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Euro Hoodie. Chapter 1

Last update - Thursday, January 10, 2008, 00:00 By Metro Éireann

 ‘Where there is music, madam, there can be no harm.’ – Sancho Panza 


So here we are, a small group of young Irish and nearly Irish men and women. And this, we are told, is the most important year of our lives. Because we’re doing the Leaving Cert. Depending on how well or how badly we do, we’ll either be made for life, or homeless. We have eight months of intense study ahead of us. The blinkers are on, and so is the pressure. So we enter the Eurovision Song Contest.

It’s true.
This really happened, kind of. It’s a bit like the words you see at the start of a lot of crap films. It’s –
BASED ON A TRUE STORY
– kind of.

I blame Ms Nigeria. Although she isn’t even European. But she is Irish, kind of. So that makes her European, I suppose. I’m not sure. I don’t really know what being European means. I mean, I’m European. And that band, Justice, are French, so that means they’re European. And that’s cool because that means I’m nearly a member of Justice. Your woman, Claudia Schiffer, is European and that’s nice for my da, because he gets a bit silly whenever he sees a picture of her. And he’s European, so he’s virtually married to Claudia. Or he would be if he wasn’t already married to the other super-model in his life, my ma. Most of the Arsenal players are European, even the English one. So being European can be alright. But then Hitler would be European too, if he was still alive. And Daniel O’Donnell, and Dracula. Do you see what I mean? I’m not sure how brilliant being European is, or if it’s really anything.

Anyway. It wasn’t Ms Nigeria’s idea, to enter the Eurovision Song Contest. But I still blame her.

Let me explain.
There are three of us. Myself, Ms Nigeria, and this other guy. Me and Ms Nigeria have been going with each other for over a year. I’ve been to her house and all. For the Sunday dinner, like. She actually has a brother called Sunday. Which is a bit weird, meeting Sunday on a Sunday. Her other brother is called Innocent, which is weird as well – because he’s a bollix.
Anyway. We’re nearly man and wife. At least, I thought we were. I’m wondering whether we’ll have turkey or beef for the wedding dinner, a couple of years down the road, after the Leaving and college, or whatever. When she’ll be a surgeon and I’ll be a journalist or something, and we’ll have our apartment down beside the Point.
But then she says she has to study.

Let me explain.
The other guy – that’s the fella who hangs around with myself and Ms Nigeria – he tells me he has a free house. His parents have gone to a funeral down the country and they’re staying an extra couple of days, to make a weekend of it – his ma says. So, they’re leaving him and his brother, who has a wheelchair – because he needs one; he can’t walk, like. Anyway, they’re leaving the two lads to mind the fort – his da says. So I tell Ms Nigeria. But she says she has to study. She’s not interested in the perfect Saturday night – a few cans and a meet. And that’s where the Lithuanian bird comes in.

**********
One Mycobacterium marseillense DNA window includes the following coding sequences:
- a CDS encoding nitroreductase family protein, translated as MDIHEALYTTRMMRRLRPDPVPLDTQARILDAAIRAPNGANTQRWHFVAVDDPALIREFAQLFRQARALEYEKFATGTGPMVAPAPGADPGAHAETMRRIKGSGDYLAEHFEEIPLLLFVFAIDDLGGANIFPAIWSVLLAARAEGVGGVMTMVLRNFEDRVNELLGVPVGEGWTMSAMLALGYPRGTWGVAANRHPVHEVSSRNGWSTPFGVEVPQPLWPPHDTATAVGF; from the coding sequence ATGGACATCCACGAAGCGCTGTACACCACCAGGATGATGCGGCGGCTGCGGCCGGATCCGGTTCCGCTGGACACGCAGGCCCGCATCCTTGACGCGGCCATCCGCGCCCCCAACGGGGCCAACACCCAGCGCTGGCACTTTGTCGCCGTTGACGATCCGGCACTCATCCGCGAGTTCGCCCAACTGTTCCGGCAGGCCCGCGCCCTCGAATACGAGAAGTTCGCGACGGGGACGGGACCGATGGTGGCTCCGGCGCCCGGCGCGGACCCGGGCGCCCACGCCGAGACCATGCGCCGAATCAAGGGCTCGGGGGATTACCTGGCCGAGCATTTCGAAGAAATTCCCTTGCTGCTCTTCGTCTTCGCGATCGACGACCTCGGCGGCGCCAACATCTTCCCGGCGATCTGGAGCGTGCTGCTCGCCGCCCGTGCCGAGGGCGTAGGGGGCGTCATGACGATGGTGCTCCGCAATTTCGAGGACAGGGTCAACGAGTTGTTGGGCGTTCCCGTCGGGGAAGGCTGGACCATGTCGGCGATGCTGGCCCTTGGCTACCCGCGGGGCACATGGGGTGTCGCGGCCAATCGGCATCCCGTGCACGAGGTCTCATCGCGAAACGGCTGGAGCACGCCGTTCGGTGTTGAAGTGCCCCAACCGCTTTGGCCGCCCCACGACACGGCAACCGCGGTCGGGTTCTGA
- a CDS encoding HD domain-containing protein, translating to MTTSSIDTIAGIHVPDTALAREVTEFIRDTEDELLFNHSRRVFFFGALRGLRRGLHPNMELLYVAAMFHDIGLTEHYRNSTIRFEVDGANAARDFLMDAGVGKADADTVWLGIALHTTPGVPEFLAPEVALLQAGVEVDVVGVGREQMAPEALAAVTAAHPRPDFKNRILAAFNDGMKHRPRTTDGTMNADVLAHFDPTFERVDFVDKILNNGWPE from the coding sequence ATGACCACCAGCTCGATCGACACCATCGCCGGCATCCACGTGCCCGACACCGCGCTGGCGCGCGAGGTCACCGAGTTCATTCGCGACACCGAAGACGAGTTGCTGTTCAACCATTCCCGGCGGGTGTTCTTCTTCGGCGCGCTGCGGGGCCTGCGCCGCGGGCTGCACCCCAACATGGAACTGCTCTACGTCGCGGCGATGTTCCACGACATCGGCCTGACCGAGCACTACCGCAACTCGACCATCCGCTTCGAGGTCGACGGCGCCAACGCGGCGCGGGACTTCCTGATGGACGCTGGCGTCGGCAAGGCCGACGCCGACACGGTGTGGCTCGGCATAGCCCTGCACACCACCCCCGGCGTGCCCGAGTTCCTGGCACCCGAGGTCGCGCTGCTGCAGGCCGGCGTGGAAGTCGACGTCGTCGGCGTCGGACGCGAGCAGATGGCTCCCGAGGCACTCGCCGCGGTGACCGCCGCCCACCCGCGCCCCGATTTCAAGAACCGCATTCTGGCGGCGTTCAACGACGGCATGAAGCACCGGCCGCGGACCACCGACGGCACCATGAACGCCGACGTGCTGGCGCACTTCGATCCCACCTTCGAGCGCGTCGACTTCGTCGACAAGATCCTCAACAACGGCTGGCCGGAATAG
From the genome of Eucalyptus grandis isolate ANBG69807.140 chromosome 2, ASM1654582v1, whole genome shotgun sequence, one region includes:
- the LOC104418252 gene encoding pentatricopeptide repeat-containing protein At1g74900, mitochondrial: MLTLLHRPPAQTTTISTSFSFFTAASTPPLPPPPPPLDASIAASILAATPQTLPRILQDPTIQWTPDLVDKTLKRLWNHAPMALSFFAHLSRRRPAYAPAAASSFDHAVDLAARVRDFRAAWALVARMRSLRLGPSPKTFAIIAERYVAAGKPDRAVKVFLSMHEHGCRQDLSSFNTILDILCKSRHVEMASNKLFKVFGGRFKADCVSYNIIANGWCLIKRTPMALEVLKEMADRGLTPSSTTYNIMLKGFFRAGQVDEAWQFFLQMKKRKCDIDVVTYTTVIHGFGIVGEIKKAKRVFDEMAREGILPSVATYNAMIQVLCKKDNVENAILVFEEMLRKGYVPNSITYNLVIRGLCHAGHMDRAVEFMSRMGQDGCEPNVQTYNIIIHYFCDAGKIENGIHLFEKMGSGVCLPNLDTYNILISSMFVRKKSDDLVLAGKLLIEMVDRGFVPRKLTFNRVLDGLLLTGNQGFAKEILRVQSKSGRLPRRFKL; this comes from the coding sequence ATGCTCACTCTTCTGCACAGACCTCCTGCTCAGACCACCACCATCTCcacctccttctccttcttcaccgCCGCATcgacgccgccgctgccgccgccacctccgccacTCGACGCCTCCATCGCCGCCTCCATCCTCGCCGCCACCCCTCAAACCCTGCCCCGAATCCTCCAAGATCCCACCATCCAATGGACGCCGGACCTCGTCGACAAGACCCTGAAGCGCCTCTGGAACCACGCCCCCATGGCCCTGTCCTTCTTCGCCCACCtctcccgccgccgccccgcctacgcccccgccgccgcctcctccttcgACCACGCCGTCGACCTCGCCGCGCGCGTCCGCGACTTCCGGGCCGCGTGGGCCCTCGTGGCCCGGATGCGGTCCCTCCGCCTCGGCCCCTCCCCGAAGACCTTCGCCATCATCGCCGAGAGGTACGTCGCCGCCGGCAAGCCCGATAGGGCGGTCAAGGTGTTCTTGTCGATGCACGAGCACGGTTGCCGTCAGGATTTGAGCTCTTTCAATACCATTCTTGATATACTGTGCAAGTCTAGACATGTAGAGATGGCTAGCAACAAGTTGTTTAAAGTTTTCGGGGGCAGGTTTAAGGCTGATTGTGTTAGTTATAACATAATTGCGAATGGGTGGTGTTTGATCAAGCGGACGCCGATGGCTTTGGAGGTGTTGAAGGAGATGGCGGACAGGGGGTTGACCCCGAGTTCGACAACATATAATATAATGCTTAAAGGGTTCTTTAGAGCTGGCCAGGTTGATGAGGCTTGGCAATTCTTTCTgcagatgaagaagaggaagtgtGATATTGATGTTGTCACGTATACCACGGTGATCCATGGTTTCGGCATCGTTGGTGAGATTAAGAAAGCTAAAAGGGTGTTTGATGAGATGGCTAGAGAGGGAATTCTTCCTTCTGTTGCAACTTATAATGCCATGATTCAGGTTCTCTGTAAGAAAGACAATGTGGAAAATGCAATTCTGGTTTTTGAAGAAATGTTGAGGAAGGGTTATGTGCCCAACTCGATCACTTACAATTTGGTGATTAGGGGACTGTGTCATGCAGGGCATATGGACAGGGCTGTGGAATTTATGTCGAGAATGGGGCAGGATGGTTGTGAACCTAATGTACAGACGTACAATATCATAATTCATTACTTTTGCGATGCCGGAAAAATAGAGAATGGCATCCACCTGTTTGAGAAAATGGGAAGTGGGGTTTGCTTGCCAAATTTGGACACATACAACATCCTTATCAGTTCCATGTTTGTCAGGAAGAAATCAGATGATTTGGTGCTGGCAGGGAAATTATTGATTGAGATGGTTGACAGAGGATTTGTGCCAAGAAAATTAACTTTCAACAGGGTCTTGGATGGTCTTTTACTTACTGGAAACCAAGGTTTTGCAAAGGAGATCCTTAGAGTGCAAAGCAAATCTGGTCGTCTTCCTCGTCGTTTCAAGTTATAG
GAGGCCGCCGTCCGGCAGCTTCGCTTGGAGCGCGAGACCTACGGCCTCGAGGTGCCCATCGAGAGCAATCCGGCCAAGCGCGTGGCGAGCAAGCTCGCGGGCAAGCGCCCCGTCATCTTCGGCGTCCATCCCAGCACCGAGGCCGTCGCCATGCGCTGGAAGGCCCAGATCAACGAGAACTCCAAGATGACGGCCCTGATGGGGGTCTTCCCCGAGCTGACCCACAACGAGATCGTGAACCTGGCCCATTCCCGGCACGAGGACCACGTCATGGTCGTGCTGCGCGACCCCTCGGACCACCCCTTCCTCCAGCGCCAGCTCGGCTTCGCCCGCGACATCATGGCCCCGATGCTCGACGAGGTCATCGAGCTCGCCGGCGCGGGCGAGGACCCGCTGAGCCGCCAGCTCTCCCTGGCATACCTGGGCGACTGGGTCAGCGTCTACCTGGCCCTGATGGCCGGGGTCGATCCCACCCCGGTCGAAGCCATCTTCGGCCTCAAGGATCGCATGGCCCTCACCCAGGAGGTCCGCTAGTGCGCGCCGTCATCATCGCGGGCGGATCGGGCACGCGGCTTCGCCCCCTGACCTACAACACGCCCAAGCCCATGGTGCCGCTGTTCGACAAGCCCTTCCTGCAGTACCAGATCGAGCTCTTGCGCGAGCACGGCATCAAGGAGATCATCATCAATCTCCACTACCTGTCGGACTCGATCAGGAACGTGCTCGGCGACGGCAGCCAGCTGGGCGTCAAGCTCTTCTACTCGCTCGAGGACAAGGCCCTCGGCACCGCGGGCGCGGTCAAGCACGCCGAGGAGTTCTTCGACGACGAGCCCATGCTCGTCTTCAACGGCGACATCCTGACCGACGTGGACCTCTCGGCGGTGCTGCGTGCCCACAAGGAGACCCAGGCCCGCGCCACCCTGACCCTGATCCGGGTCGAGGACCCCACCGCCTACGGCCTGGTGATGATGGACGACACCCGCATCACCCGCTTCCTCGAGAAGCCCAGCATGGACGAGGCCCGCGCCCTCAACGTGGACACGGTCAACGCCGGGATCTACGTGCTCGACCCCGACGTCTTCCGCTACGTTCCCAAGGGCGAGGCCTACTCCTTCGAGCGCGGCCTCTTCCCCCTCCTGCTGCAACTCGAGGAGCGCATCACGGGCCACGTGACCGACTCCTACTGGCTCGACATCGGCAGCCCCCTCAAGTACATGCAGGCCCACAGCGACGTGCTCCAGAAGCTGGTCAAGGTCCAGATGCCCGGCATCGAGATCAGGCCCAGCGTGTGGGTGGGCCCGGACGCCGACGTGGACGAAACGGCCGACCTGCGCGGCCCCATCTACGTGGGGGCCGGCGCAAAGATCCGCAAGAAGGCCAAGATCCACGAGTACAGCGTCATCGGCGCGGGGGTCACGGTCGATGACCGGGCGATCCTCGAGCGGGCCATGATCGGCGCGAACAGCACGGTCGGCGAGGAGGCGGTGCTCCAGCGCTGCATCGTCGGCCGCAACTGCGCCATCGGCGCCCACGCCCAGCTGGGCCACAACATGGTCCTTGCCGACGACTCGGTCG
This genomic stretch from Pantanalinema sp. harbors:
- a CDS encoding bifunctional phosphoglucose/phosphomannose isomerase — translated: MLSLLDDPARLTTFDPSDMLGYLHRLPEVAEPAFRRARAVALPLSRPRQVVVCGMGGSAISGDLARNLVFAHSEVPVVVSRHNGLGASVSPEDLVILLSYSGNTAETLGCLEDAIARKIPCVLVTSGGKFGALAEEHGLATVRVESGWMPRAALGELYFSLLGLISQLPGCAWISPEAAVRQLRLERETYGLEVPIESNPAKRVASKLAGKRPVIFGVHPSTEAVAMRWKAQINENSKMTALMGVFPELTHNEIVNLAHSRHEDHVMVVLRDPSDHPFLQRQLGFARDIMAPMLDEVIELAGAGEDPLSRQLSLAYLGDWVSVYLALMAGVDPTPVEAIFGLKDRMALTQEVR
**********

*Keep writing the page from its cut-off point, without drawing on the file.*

Let me explain.
There’s this new girl in the school, in 5th Year. And, yes, she’s Lithuanian. Her name is Daina which, she tells me, means ‘song’. Well, she doesn’t tell me, exactly. I just happen to be passing, on my way to Irish, Ordinary Level. Like all young Irish people, I love Irish. Is maith liom Gaeilge go mór. And, like all young Irish people, I also love sarcasm. I actually hate Irish, everything about it. By the way, Ms Nigeria loves Irish and she’s doing Honours. Anyway, I’m not exactly breaking the land-speed record to get to the class. And there she is, leaning against the wall. Daina, or ‘song’. So, I stop and I tell her that my name’s Paddy which, I tell her, means ‘wanker’.
No, I don’t tell her that. It’s not my style and my name isn’t Paddy. I actually tell her nothing. I just keep walking. Really casual – you should see me.

But I see her again in the canteen, later. And she’s talking to the love of my life, Ms Nigeria. So I stroll up – you should see me – and I tell Daina – did I tell you it means ‘song’? – about the free gaff, because I know it’ll make Ms Nigeria jealous.

Yeah – maybe. She couldn’t give a shite.
But anyway, that’s how I end up in the Eurovision Daina – sorry – Song Contest.
Let me explain.
 
©  Roddy Doyle 2008

Roddy’s exclusive story appears at the beginning of each month

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